MS. REBECCA SHEIR
First, though, on last year's haunted D.C. show, we visited what many say is the second most haunted house in Washington, right after the White House, the Octagon House. It was built by a super wealthy Virginia Family, the Tayloes at the turn of the 18th century. And not only did the Octagon gain fame for sheltering President James Madison and his wife Dolley during the War of 1812 and for being the place where Madison signed the Treaty of Ghent which ended the war.
MS. REBECCA SHEIR
The house also gained notoriety for supposedly harboring, yes, ghosts.
MR. RAY RHINEHART
Let's go downstairs because when it comes to ghosts, this is very upstairs, downstairs.
Ray Rhinehart is with the American Institute of Architects. AIA bought the Octagon House in 1902 and now runs it as a museum. And when Ray gave me a tour one crisp sunny day last fall, he told me tenants after the Tayloes claimed that down in the basement, they'd hear well...
A pounding on the wall.
A pounding or a tapping. Supposedly the wall eventually was excavated.
And they found the skeleton of a servant girl with fingers clasped like a fist as if you were knocking on the other side to get out.
And there are other stories, too, about Dolley Madison's ghost gliding through the rooms or two of the Tayloes daughters tumbling down the staircase to their deaths so now you'll see candles floating on the steps and a bloodstain at the bottom. Most historians will tell you, though, these legends are bunk and yet, at the end of our tour, when Ray extended a rather generous invitation...
I can see if I can arrange for you to spend an evening by yourself in this house. Do you want to take me up on that?
I kind of -- honestly, well, I kind of choked. I don't know if I could handle that. Which is why...
...one year later...
MS. ERICA GEES
Welcome to the Octagon.
MS. TARA BOYLE
...I decided to redeem myself. But I wasn't alone. With me was Tara Boyle...
You go first, Rebecca.
Thanks Tara, so kind of you. "Metro Connection's" trusty managing producer and Erica Gees.
What's interesting is, we are the first persons to sleep in this house since probably 1901.
Are you serious?
Erica has been directing the Octagon House museum for about a year.
And I've been wanting to spend a night in the Octagon since I found out it was the second most haunted house because I didn't know that when I took on this job.
Would you have taken on the job if you would've known?
After depositing our sleeping bags in the elegant dining room, where, by the way, you'll see much of the original solid wood furniture.
The table is not set, but the chairs are ready and waiting for our guests to arrive. Maybe they'll pay us a visit this evening.
Erica toured us around the house. As the clock neared midnight, we carried our vintage lanterns across the creaky first floor…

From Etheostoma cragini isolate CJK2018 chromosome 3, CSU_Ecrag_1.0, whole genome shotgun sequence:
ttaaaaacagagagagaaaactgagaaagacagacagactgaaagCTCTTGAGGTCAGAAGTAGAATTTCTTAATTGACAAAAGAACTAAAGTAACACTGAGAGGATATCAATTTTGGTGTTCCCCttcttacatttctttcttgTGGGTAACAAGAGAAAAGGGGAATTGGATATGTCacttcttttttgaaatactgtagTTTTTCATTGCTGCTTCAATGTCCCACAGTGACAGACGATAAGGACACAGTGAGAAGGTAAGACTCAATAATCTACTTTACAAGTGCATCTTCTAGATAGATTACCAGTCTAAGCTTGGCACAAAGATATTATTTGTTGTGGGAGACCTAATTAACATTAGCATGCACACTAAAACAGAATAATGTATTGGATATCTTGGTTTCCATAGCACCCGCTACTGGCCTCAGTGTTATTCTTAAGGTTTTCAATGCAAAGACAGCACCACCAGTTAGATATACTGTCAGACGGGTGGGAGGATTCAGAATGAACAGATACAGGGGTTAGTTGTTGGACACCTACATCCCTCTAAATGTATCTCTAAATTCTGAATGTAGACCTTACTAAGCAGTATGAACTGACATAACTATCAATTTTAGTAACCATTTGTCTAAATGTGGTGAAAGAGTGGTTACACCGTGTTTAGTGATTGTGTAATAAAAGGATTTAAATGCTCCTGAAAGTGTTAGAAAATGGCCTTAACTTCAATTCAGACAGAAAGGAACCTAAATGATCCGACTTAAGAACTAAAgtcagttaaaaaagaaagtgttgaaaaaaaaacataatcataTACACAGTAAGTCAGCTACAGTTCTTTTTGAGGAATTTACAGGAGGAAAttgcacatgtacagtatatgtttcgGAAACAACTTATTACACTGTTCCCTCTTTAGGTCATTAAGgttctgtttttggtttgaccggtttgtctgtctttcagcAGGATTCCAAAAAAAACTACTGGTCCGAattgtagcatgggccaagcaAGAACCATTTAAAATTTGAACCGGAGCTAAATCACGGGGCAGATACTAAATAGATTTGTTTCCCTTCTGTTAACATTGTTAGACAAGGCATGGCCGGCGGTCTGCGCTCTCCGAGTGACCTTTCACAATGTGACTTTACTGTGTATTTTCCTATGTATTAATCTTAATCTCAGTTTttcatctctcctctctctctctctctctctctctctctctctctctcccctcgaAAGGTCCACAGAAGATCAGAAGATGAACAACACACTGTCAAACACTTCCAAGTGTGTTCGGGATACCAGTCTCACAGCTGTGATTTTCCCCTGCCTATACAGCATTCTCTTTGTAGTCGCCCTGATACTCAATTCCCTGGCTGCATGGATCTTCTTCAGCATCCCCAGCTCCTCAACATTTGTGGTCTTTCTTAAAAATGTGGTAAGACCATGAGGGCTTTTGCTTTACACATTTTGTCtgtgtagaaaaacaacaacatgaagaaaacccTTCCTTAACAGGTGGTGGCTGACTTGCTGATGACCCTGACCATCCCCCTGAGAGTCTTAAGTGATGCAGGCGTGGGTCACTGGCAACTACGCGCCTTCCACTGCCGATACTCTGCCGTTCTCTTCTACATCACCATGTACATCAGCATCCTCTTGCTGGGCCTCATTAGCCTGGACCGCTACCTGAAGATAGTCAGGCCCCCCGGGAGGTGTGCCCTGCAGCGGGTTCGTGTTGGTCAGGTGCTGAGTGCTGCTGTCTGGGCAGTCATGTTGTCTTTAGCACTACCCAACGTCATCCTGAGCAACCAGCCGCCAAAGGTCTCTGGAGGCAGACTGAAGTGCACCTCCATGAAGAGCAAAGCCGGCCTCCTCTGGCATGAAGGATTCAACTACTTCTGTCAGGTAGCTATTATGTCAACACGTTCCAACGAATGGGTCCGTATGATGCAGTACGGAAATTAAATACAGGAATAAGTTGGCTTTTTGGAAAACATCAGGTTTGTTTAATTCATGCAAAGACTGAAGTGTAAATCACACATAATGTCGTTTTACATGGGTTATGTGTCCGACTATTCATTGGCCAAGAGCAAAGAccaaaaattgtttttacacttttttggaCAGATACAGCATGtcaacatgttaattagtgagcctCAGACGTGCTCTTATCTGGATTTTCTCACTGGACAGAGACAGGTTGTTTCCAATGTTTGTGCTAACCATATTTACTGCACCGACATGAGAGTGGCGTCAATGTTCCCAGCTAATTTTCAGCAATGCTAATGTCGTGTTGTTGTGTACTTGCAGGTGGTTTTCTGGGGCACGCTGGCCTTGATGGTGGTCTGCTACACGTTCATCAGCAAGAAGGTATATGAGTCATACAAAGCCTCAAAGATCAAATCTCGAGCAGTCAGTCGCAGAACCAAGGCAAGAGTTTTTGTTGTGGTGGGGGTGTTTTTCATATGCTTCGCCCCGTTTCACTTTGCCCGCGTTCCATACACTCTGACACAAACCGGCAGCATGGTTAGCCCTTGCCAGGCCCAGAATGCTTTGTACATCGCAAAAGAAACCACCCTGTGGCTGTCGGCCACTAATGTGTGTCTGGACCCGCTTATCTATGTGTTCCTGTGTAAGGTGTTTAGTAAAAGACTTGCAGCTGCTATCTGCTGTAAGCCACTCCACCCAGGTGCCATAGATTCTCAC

Let's take a look here.
...ascended that legendary staircase.
A (sounds like) hung stair, it's called, because it's cantilevered out from the walls. But as you can see, that baluster is very low, which is a problem for someone who might be a little too close to the baluster and may fall down, which is where one of the ghost stories comes from.
Indeed. And we visited the Treaty room.
And this is where the Treaty was signed, on this desk.
The master bedroom.
This is where Dolley Madison slept when she was here.
And I got to say, I was doing fine until it was time to head back down.
So shall we go to the basement?
All the way down. You're asking me? Don't ask me because you know what I'll say.
See, yeah, I could discount most of the Octagon lore, but something about that wall tapping story had me totally wigged out. Oh, boy. So when we reached the basement and Tara stopped dead in her tracks.
Wait, can we just stop for a moment? Wait.
Well -- what?
Do you hear that? It's tapping, do you not hear that?
I do not hear tapping, no.
You guys are freaking me out. You guys are freaking me out.
I hear tapping, I swear to God there's...
You guys are freaking me out. And once we headed back up to the dining room, Erica Gees didn't exactly calm my nerves. So, Erica, when we suggested that we wanted to do this, did you think -- honest here, did you think we'd see anything or hear anything?
No. I did not. But we did hear that noise downstairs. I mean, let's face it. And it's interesting, we have this moisture problems in the building now. We know where they're from, except there's one wall that we can't explain. And it's that same wall where we heard that sound coming from.
No, I'm not kidding. I can go take a peek.
I'm not going to let you go by yourself, though.
And I'm not letting you guys leave me in here alone. So instead, we set up camp near the empty fireplace. Do you mind if we, like, put our sleeping bags kind of close to each other?
Sure, that's fine.
Okay. And just before the witching hour of 3:00 a.m. -- okay, I'm going to sign off for now. Say good night everybody.
We somehow fell asleep. Okay. So it's 7:00 -- is it 7:00?
It's 7 o'clock.
It's 7 o'clock in the morning. And we just spent the night in the Octagon House. Good morning, Tara.
Hello, good morning. I still want to see Dolley Madison.
Yeah, we didn't see Dolley Madison. We didn't see the candle going up and down the steps. We didn’t see the stain at the bottom of the steps. As for the tapping -- we heard tapping. Did we hear the tapping? That's where I'm still uncertain. And that's why, perhaps, we here at "Metro Connection" haven't seen the last of the Octagon House. Erica Gees actually invited us to come back for another slumber party next year. As for whether we, and by that I mean I, have the guts to take her up on that offer, well, you'll just have to stay tuned. You can see photos of the Octagon House and read up on its history on our website, metroconnection.org.
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